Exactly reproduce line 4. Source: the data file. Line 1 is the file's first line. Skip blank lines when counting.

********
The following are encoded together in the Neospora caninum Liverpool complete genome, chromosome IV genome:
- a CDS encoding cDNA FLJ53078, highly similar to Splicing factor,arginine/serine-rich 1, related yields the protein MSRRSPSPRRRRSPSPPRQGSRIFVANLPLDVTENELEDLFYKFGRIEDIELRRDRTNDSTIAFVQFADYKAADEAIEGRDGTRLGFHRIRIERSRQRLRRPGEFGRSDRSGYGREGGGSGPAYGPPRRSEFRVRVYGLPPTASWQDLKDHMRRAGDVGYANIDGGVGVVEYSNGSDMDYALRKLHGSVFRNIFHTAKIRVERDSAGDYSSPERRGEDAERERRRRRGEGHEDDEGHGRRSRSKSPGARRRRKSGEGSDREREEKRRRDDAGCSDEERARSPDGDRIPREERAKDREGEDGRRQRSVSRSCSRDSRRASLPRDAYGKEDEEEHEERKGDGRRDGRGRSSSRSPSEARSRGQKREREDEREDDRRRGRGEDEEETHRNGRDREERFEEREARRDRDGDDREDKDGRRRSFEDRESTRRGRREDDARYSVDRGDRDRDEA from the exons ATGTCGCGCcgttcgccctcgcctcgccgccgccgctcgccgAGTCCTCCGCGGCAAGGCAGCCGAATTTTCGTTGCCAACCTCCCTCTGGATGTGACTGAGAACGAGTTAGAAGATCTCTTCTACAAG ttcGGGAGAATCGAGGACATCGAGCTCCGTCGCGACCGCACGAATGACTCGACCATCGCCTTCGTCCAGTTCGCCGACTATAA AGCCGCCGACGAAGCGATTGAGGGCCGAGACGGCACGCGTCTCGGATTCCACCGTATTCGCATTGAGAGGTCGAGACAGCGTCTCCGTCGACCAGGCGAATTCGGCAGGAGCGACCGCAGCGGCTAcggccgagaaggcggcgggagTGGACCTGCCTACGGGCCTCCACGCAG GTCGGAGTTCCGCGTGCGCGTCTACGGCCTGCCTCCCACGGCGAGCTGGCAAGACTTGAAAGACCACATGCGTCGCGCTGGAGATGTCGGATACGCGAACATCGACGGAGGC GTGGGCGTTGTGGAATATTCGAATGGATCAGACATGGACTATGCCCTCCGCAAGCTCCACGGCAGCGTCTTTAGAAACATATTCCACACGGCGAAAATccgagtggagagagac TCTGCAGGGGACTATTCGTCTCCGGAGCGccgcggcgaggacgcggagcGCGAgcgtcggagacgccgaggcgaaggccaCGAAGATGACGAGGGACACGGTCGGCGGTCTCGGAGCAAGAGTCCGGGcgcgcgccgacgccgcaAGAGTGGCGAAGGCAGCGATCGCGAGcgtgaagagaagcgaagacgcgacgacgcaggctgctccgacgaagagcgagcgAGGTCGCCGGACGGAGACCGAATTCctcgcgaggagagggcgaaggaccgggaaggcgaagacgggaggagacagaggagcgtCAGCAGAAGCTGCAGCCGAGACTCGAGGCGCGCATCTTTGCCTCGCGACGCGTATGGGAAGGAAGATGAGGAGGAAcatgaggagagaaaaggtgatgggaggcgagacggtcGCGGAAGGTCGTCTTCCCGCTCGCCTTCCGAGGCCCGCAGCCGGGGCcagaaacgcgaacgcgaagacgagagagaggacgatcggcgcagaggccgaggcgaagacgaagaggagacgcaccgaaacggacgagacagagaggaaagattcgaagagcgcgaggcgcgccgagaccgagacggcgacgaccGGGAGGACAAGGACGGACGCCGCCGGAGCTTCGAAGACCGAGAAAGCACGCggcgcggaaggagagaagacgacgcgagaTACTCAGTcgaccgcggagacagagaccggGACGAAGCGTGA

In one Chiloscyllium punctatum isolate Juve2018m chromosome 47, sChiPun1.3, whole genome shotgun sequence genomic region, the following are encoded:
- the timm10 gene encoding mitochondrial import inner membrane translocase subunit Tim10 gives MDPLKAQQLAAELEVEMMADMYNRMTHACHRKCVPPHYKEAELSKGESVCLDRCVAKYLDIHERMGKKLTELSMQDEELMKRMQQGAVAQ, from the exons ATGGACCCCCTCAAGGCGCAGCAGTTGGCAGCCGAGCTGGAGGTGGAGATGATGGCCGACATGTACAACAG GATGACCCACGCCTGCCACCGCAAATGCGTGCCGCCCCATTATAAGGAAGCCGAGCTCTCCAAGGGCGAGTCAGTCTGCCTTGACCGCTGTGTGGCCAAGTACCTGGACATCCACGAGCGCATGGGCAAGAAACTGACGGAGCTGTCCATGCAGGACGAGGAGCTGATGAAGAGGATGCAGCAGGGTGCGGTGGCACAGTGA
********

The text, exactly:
- the timm10 gene encoding mitochondrial import inner membrane translocase subunit Tim10 gives MDPLKAQQLAAELEVEMMADMYNRMTHACHRKCVPPHYKEAELSKGESVCLDRCVAKYLDIHERMGKKLTELSMQDEELMKRMQQGAVAQ, from the exons ATGGACCCCCTCAAGGCGCAGCAGTTGGCAGCCGAGCTGGAGGTGGAGATGATGGCCGACATGTACAACAG GATGACCCACGCCTGCCACCGCAAATGCGTGCCGCCCCATTATAAGGAAGCCGAGCTCTCCAAGGGCGAGTCAGTCTGCCTTGACCGCTGTGTGGCCAAGTACCTGGACATCCACGAGCGCATGGGCAAGAAACTGACGGAGCTGTCCATGCAGGACGAGGAGCTGATGAAGAGGATGCAGCAGGGTGCGGTGGCACAGTGA